He faced severe criticism for “missing the action” after it was revealed that Sturgeon, Yousaf and Deputy First Minister John Swinney were all “on holiday.”  Moreover, he was criticised for extremely long hospital waiting times, but he swiftly defended himself and said that the problem was not unique to Scotland. 

Yousaf’s views on issues of gender and immigration have remained fairly liberal, and he was one of the main proponents of an act which legalised same-sex marriage in Scotland. He has also supported Sturgeon’s gender recognition bill, which currently remains blocked by the Rishi Sunak government.

He is also a staunch advocate of Scottish independence but has vowed not to follow his predecessor’s path towards independence, a case for independence instead of endlessly debating the process. 

His progressive social views should preserve a deal with the Green Party to support the SNP government.

But the road for Yousaf will be full of hurdles and slippery slopes as he stands in the face of a massive task of uniting a party driven to peeves by a bitter and brutal leadership vote.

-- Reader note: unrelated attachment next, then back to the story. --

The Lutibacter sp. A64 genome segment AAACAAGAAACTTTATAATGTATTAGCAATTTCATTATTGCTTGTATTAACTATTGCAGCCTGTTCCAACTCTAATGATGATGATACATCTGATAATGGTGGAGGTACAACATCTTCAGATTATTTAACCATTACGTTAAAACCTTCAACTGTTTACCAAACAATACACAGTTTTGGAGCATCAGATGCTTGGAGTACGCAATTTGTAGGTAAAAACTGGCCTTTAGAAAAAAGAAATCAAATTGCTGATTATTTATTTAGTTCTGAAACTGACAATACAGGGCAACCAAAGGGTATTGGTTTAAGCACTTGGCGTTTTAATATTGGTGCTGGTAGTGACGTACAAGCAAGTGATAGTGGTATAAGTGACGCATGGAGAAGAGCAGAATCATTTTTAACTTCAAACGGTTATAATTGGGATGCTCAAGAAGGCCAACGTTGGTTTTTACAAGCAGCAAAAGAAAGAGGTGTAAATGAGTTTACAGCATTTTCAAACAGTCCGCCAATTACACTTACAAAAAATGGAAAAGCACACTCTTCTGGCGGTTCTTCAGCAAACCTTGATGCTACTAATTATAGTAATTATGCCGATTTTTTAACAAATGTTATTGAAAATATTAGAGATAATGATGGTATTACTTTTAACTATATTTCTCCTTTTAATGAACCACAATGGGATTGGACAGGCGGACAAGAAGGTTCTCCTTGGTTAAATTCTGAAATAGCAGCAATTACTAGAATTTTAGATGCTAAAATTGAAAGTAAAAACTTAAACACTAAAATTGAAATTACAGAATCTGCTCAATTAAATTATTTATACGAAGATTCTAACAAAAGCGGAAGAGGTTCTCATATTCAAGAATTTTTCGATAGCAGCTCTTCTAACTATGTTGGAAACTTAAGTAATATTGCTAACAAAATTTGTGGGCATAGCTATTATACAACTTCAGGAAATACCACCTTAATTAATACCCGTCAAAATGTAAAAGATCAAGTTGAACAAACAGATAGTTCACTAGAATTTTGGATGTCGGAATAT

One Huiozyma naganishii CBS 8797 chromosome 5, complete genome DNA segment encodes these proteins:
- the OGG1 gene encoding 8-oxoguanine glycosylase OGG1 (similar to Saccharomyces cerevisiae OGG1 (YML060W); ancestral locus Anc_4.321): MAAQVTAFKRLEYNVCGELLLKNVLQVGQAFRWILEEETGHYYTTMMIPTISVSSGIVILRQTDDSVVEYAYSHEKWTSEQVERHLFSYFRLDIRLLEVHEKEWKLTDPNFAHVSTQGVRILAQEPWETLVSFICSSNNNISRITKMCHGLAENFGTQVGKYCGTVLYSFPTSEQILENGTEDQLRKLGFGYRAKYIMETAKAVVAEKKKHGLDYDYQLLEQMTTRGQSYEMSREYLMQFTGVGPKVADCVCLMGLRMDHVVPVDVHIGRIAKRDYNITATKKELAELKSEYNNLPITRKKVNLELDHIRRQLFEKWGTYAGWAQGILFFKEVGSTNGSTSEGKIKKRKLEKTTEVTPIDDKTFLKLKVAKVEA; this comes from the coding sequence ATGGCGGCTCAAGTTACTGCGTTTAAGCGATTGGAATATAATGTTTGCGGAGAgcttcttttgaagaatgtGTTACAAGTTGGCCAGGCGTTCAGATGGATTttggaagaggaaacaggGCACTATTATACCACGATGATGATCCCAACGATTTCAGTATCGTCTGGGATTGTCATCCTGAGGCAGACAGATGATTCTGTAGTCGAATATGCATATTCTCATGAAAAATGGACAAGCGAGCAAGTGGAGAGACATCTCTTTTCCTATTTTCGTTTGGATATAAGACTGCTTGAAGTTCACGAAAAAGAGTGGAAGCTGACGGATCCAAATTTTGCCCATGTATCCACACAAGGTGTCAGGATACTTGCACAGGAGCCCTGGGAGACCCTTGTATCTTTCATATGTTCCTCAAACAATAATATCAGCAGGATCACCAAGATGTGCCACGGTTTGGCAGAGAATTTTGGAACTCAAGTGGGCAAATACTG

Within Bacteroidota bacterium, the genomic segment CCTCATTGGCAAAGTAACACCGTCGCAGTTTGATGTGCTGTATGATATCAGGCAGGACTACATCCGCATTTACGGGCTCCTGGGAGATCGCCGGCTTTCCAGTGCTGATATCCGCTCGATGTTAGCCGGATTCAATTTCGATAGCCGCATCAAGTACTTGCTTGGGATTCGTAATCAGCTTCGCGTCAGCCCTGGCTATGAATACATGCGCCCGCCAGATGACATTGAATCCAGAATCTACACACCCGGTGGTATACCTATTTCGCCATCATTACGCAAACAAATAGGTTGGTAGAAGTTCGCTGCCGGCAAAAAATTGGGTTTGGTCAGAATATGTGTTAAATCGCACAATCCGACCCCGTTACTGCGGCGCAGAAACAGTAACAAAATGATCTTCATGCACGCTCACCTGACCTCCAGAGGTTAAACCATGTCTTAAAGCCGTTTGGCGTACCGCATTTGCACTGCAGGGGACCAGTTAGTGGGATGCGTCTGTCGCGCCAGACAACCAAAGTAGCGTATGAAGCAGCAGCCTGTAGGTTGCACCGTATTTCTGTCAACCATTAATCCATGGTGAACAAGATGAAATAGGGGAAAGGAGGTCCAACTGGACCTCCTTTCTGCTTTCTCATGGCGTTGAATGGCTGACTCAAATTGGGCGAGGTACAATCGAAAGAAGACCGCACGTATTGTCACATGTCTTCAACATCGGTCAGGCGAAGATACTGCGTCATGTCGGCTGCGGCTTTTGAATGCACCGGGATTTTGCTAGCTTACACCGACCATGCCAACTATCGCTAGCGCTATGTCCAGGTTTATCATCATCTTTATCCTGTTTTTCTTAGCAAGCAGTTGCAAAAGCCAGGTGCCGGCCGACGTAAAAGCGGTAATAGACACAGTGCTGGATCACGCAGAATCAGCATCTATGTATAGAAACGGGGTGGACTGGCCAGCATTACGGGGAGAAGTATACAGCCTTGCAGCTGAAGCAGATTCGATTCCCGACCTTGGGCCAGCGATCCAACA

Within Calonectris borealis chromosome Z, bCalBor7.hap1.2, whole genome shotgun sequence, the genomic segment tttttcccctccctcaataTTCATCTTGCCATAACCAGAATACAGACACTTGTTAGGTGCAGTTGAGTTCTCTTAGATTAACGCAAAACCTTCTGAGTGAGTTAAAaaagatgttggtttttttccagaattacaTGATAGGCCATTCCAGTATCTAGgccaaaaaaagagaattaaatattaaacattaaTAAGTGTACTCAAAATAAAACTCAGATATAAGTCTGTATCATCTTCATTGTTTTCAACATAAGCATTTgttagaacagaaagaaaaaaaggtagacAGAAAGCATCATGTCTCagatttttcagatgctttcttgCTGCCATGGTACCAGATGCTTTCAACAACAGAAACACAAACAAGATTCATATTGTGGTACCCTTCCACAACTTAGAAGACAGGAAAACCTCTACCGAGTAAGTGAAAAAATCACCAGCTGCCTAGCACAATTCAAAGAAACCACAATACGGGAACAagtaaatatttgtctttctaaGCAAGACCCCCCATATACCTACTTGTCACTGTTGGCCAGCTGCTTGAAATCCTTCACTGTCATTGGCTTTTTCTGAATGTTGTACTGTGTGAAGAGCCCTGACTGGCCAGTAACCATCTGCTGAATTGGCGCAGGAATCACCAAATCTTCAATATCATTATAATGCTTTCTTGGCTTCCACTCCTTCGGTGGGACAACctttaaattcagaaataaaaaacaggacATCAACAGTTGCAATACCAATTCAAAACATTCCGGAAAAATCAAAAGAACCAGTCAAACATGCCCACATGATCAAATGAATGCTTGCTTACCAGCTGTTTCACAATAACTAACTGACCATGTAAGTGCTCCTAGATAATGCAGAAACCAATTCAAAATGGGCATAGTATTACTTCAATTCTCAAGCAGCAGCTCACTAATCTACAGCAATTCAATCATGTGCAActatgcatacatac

Some within the SNP itself question whether Yousaf is up to the job, given his close proximity to negative headlines in the past. However, he now joins fellow South Asian-origin heads of state – British PM Rishi Sunak and Irish Leo Varadkar.

(At The Quint, we are answerable only to our audience. Play an active role in shaping our journalism by becoming a member. Because the truth is worth it.)

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Topics:  Scotland